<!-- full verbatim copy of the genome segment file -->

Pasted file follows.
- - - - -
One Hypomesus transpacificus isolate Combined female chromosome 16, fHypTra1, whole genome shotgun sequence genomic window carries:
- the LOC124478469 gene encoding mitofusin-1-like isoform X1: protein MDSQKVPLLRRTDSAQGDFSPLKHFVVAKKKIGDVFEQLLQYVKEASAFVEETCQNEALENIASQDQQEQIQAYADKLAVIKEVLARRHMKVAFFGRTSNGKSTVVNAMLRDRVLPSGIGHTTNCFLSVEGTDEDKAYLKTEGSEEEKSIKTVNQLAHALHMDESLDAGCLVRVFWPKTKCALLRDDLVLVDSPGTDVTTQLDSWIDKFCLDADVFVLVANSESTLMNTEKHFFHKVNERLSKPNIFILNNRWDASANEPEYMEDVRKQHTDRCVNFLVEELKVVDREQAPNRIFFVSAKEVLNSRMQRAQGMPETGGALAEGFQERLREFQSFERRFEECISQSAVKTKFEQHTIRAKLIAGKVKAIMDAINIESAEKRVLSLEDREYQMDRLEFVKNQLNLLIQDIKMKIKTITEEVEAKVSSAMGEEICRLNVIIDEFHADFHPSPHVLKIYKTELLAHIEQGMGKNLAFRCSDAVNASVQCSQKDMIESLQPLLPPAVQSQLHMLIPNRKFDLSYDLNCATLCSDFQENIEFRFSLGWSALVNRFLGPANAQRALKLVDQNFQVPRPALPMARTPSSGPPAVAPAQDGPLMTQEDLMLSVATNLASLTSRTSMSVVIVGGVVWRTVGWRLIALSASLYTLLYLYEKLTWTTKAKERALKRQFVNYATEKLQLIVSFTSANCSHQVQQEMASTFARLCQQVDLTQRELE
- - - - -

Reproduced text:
One Hypomesus transpacificus isolate Combined female chromosome 16, fHypTra1, whole genome shotgun sequence genomic window carries:
- the LOC124478469 gene encoding mitofusin-1-like isoform X1: protein MDSQKVPLLRRTDSAQGDFSPLKHFVVAKKKIGDVFEQLLQYVKEASAFVEETCQNEALENIASQDQQEQIQAYADKLAVIKEVLARRHMKVAFFGRTSNGKSTVVNAMLRDRVLPSGIGHTTNCFLSVEGTDEDKAYLKTEGSEEEKSIKTVNQLAHALHMDESLDAGCLVRVFWPKTKCALLRDDLVLVDSPGTDVTTQLDSWIDKFCLDADVFVLVANSESTLMNTEKHFFHKVNERLSKPNIFILNNRWDASANEPEYMEDVRKQHTDRCVNFLVEELKVVDREQAPNRIFFVSAKEVLNSRMQRAQGMPETGGALAEGFQERLREFQSFERRFEECISQSAVKTKFEQHTIRAKLIAGKVKAIMDAINIESAEKRVLSLEDREYQMDRLEFVKNQLNLLIQDIKMKIKTITEEVEAKVSSAMGEEICRLNVIIDEFHADFHPSPHVLKIYKTELLAHIEQGMGKNLAFRCSDAVNASVQCSQKDMIESLQPLLPPAVQSQLHMLIPNRKFDLSYDLNCATLCSDFQENIEFRFSLGWSALVNRFLGPANAQRALKLVDQNFQVPRPALPMARTPSSGPPAVAPAQDGPLMTQEDLMLSVATNLASLTSRTSMSVVIVGGVVWRTVGWRLIALSASLYTLLYLYEKLTWTTKAKERALKRQFVNYATEKLQLIVSFTSANCSHQVQQEMASTFARLCQQVDLTQRELE